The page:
Cop Convicted of Battery After Filing Police Report Filled With Lies

A jury has convicted a Florida police officer for lying about his rough arrest of a woman who had reported a neighbor had pointed a shotgun at her.

Jurors deliberated for an hour on Thursday before convicting Miami-Dade Police Officer Alejandro Giraldo of battery and official misconduct for tackling the woman and lying about it in his police report, the Miami Herald reported. The conviction is the latest in the fallout from the 2019 arrest of Dyma Loving, which went viral after being captured on video.

Giraldo arrested Loving, a Black woman who had called 911 to report that a neighbor had shouted insults at her and pulled a gun, in 2019. Body camera footage of the arrest showed Giraldo telling an agitated Loving to calm down.

Loving is then shown questioning officers about why she "needs to be corrected" when she had been threatened by someone else. She tells the officers she needs to charge her phone to contact her sick daughter before she is pulled to the ground and placed in handcuffs.

Judge's Gavel
A Miami-Dade police officer was convicted of battery and lying on a police report. The video of the 2019 arrest went viral. This undated stock image shows a judge's gavel resting on a bench. 1139402624/Getty Images

Following the arrest, Giraldo wrote in his police report that "Ms. Loving was advised that the investigation was interrupted by her screaming and disruptive behavior," describing her as "uncooperative," according to Miami radio station WLRN. Four officers present at the arrest said in sworn statements that Loving did not pose a threat or cause a crowd to gather.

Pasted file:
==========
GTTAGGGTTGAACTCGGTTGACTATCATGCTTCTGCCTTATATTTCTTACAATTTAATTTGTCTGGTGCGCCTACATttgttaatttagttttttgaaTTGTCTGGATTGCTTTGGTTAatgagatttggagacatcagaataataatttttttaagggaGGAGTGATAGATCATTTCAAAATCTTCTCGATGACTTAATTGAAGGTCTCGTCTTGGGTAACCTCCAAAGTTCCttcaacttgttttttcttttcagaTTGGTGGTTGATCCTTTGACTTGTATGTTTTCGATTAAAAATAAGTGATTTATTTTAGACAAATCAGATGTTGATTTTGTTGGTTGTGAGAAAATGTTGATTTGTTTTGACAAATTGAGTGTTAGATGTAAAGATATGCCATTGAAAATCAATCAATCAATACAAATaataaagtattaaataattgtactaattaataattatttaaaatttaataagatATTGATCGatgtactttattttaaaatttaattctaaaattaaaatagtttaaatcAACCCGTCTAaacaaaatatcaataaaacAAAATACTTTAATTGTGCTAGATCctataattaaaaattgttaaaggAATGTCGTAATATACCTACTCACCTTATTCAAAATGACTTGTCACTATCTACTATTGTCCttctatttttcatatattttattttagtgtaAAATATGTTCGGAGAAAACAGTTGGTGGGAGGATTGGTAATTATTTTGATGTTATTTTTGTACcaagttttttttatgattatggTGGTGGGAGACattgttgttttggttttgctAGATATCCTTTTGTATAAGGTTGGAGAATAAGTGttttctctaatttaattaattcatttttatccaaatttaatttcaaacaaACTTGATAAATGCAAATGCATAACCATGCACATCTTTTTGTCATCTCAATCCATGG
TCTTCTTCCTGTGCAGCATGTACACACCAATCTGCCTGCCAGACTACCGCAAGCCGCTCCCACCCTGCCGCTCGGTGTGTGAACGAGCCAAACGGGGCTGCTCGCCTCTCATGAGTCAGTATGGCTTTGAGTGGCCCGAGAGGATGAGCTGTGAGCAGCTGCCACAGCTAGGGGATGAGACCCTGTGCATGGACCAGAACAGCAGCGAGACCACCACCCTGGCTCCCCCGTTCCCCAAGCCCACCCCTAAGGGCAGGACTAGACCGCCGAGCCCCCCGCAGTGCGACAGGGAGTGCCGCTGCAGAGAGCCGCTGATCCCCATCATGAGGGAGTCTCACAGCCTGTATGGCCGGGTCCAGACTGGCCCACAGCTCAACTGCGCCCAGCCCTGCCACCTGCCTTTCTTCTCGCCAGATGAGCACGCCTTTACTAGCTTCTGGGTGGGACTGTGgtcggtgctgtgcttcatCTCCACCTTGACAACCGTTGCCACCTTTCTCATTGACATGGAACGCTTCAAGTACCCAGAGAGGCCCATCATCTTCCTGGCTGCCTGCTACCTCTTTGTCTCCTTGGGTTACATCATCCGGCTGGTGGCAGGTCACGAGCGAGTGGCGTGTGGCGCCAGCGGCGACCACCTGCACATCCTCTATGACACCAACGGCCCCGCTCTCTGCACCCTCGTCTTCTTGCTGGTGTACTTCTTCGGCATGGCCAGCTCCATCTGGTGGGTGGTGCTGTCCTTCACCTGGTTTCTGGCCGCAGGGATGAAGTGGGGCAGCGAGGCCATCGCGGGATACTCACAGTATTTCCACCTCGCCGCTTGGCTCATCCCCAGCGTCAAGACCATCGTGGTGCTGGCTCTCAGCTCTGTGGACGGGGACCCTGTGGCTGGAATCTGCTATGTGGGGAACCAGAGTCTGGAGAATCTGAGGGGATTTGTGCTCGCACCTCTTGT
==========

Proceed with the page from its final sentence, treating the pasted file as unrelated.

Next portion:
"Police officers can put their hands on people to effectuate a lawful arrest," Tim VanderGiesen, a prosecutor who tried the case, told jurors during closing arguments. "If the arrest is unlawful, they have no more rights than the rest of us. And he sure as heck can't tackle her to the ground."

After the video of the arrest emerged online, Miami-Dade Police Chief Juan Perez announced that he was launching an investigation into the incident and had suspended Giraldo.

Loving's disorderly conduct and resisting charges were later dropped and she filed a civil lawsuit against Miami-Dade Police Department. Giraldo was charged with battery and lying on a police report. The incident also sparked protests against the department with calls to reform its practices, local news station WTVJ reported.

"What you see there isn't a crime. What you see there is a police officer working the streets, dealing with a situation and maybe his bedside manner was off," Andre Rouvieres, Giraldo's defense attorney, told the jury. "When he arrested Dyma Loving, it was after warning after warning that she was being disruptive."

Rouviere told the Herald that "we're disappointed" but would have to accept the jury's verdict.

The incident follows other rough arrests by Florida police caught on body cameras. The city of Miami's Civilian Investigative Panel opened a review last month after footage showed a woman who said she was pregnant being pushed to the ground during an arrest.

Earlier this year, an officer in the Miami area opened fire on a dog while responding to a barking noise complaint. Last month, aFlorida appeals court overturned a former police officer's conviction after he shot an autistic man holding a silver toy truck in 2016.

Rouviere declined further comment to Newsweek.

Newsweek reached out to Loving for comment.